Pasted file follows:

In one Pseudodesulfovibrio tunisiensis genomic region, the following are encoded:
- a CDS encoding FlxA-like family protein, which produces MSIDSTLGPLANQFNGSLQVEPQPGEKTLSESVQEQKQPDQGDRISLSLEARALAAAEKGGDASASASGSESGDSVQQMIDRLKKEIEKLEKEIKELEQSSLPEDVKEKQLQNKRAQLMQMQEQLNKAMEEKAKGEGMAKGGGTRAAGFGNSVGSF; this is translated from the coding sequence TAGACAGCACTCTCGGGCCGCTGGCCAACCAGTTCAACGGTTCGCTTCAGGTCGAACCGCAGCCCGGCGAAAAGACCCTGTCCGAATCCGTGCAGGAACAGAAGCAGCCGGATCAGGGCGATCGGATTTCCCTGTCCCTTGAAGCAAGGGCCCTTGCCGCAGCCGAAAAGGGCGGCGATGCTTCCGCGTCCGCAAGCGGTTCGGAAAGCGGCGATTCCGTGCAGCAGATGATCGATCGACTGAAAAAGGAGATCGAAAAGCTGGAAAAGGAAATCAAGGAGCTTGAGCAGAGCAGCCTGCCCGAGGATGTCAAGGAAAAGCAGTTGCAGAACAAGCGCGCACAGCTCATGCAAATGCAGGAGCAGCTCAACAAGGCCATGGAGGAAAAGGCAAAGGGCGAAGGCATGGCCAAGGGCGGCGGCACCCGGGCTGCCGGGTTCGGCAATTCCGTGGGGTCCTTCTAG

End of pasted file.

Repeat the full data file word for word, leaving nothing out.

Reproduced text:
In one Pseudodesulfovibrio tunisiensis genomic region, the following are encoded:
- a CDS encoding FlxA-like family protein, which produces MSIDSTLGPLANQFNGSLQVEPQPGEKTLSESVQEQKQPDQGDRISLSLEARALAAAEKGGDASASASGSESGDSVQQMIDRLKKEIEKLEKEIKELEQSSLPEDVKEKQLQNKRAQLMQMQEQLNKAMEEKAKGEGMAKGGGTRAAGFGNSVGSF; this is translated from the coding sequence TAGACAGCACTCTCGGGCCGCTGGCCAACCAGTTCAACGGTTCGCTTCAGGTCGAACCGCAGCCCGGCGAAAAGACCCTGTCCGAATCCGTGCAGGAACAGAAGCAGCCGGATCAGGGCGATCGGATTTCCCTGTCCCTTGAAGCAAGGGCCCTTGCCGCAGCCGAAAAGGGCGGCGATGCTTCCGCGTCCGCAAGCGGTTCGGAAAGCGGCGATTCCGTGCAGCAGATGATCGATCGACTGAAAAAGGAGATCGAAAAGCTGGAAAAGGAAATCAAGGAGCTTGAGCAGAGCAGCCTGCCCGAGGATGTCAAGGAAAAGCAGTTGCAGAACAAGCGCGCACAGCTCATGCAAATGCAGGAGCAGCTCAACAAGGCCATGGAGGAAAAGGCAAAGGGCGAAGGCATGGCCAAGGGCGGCGGCACCCGGGCTGCCGGGTTCGGCAATTCCGTGGGGTCCTTCTAG